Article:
Sci/tech

Solar storms to hit Earth, power companies prepare
August 6, 2011 07:50 AM - Reuters, NEW YORK

Three large explosions from the Sun over the past few days have prompted U.S. government scientists to caution users of satellite, telecommunications and electric equipment to prepare for possible disruptions over the next few days. "The magnetic storm that is soon to develop probably will be in the moderate to strong level," said Joseph Kunches, a space weather scientist at the Space Weather Prediction Center, a division of the U.S. National Oceanic and Atmospheric Administration (NOAA). He said solar storms this week could affect communications and global positioning system (GPS) satellites and might even produce an aurora visible as far south as Minnesota and Wisconsin. An aurora, called aurora borealis or the northern lights in northern latitudes, is a natural light display in the sky in the Arctic and Antarctic regions caused by the collision of energetic charged particles with atoms in the high altitude atmosphere.

Martian Summer
August 5, 2011 12:21 PM - Andy Soos, ENN

A newly released image from ESA’s Mars Express shows the north pole of Mars during the red planet’s summer solstice. All the carbon dioxide ice has gone, leaving just a bright cap of water ice. This image was captured by the orbiter’s High-Resolution Stereo Camera on May 17, 2010 and shows part of the northern polar region of Mars during the summer solstice. The solstice is the longest day and the beginning of the summer for the planet’s northern hemisphere. The ice shield is covered by frozen water and carbon dioxide ice in winter and spring but by this point in the martian year all of the carbon dioxide ice has warmed and evaporated into the planet’s atmosphere.

Green House Gases Other than CO2
August 4, 2011 11:40 AM - Andy Soos, ENN

Carbon dioxide remains the largest by mass of potential green house gases affecting climate change, but other greenhouse gases measurably contribute to the problem. A new study, conducted by NOAA scientists and published online today in Nature, shows that cutting emissions of those other gases could slow changes in climate that are expected in the future. Discussions with colleagues around the time of the 2009 United Nations’ climate conference in Copenhagen inspired three NOAA scientists – Stephen Montzka, Ed Dlugokencky and James Butler of NOAA’s Earth System Research Laboratory in Boulder, Colo. – to review the sources of non-carbon dioxide (CO2) greenhouse gases and explore the potential climate benefits of cutting their emissions.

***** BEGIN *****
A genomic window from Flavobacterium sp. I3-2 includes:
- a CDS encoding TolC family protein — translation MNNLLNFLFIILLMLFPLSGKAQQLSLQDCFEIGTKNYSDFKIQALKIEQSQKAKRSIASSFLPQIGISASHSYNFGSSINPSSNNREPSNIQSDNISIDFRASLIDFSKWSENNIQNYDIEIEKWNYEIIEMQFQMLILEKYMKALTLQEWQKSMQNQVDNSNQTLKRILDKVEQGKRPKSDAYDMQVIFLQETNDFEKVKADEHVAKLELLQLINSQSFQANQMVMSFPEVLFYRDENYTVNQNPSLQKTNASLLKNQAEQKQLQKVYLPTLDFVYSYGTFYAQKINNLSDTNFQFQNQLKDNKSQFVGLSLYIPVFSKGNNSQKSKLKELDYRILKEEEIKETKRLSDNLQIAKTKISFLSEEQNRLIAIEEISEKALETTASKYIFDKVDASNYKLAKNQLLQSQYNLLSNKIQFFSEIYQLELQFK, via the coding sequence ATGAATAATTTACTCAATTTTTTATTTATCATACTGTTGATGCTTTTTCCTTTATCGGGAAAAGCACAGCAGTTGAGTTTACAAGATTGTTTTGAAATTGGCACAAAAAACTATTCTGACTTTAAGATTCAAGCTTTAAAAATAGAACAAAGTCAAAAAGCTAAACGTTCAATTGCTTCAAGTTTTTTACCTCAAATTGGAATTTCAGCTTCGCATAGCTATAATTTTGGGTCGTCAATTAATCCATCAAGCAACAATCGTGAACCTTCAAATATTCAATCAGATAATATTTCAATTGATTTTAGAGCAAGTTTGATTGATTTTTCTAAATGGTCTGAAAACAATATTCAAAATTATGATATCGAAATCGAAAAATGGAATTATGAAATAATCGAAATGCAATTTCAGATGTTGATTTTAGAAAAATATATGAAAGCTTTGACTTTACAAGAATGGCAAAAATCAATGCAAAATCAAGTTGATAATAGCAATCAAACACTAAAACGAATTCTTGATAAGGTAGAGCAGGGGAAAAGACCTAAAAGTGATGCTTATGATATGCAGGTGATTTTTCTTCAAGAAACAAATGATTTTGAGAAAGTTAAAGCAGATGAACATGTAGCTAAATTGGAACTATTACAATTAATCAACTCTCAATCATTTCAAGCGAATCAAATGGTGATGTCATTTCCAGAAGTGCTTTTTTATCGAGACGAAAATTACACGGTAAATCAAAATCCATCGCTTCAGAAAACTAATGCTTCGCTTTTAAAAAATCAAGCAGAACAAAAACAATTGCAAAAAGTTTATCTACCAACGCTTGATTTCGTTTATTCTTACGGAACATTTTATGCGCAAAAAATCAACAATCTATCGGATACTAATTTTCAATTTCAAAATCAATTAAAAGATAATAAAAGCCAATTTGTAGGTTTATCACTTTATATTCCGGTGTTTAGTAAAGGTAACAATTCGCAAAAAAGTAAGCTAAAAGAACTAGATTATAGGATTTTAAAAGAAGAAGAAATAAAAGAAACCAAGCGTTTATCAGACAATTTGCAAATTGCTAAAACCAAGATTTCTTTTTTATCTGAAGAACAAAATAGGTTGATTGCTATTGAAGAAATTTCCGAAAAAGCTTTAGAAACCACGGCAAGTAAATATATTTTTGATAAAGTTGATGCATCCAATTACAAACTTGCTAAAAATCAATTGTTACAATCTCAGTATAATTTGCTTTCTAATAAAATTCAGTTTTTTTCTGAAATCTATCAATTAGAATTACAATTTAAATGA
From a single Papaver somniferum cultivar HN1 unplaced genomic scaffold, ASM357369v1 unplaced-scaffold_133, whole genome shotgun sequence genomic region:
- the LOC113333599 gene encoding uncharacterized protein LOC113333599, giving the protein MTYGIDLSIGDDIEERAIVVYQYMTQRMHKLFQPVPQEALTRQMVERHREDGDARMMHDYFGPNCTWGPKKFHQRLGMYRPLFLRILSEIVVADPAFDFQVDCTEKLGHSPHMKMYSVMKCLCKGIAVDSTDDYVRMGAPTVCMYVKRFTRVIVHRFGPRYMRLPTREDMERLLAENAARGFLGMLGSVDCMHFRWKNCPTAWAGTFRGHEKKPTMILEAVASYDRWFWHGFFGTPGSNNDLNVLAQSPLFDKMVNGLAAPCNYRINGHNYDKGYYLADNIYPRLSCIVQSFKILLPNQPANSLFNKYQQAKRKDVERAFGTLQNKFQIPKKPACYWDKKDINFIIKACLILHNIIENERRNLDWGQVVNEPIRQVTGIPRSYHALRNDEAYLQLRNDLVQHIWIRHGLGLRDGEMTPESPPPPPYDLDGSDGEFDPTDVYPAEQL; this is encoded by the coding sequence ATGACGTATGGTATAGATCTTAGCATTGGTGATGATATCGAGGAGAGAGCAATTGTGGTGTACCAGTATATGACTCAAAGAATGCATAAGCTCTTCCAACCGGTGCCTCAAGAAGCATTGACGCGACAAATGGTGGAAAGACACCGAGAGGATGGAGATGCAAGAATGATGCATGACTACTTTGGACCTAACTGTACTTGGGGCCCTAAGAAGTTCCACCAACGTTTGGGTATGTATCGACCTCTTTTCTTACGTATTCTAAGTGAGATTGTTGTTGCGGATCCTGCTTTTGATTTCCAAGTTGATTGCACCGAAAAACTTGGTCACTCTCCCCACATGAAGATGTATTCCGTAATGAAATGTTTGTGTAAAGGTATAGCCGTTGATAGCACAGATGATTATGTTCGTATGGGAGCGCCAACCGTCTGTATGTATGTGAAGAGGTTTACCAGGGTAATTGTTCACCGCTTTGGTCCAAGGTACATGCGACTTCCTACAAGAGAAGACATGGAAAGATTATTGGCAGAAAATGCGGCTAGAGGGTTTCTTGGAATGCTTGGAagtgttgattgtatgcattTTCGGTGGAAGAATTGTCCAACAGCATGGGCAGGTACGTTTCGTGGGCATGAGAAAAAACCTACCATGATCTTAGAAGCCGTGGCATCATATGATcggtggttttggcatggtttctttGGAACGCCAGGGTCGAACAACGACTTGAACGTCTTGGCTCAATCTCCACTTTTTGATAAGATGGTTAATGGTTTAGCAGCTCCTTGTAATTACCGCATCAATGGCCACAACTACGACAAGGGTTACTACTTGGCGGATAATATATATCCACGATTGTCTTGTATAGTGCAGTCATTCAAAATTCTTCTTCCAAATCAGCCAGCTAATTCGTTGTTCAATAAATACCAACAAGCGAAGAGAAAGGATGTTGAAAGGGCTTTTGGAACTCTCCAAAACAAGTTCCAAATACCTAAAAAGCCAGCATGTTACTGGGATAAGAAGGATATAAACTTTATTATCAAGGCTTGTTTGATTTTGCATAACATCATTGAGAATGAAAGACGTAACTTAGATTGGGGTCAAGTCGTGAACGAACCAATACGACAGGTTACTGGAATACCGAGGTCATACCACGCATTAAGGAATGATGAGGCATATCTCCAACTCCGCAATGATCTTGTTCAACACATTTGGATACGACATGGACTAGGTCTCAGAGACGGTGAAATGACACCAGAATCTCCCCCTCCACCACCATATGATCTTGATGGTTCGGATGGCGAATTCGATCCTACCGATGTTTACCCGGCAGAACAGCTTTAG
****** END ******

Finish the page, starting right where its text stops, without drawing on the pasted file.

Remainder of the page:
Meet the fastest land animal, the magnificent Cheetah
August 4, 2011 10:49 AM - BBC Earth

It is well documented who are the speed demons of the Animal Kingdom. We all know that a cheetah can reach speeds of up to 60 mph in a mere three seconds and that the Atlantic sailfish leaps to the top of the podium as the fastest creature in the ocean. Yet it is rarely asked why. What parts of their body have evolved to make them so fast, and for what purpose? In this series, BBC Earth peels back the fur and the scales of these incredible creatures to reveal what it is that makes them so fast. As the world's fastest land mammal, the cheetah's ability for acceleration starts on the inside. The spotted cat mobilizes glycogen molecules that are stored in its large liver to provide huge bursts of energy. However these surges are short lived because they produce an unwelcome by-product, lactic acid, which builds up and causes painful cramps. Which means that cheetahs can only run at full speed for up to 30 seconds. Cheetah's are not just one-trick cats, they have other adaptations up their sleeves, or rather within its hair. Their distinctive spotted coat makes them almost invisible when creeping slowly through the African grasslands. The longer that they can stay camouflaged and the closer they get to their target, the more likely they are to catch their prey before they run out of steam.

Chemical Data Reporting Rule
August 3, 2011 03:40 PM - Andy Soos, ENN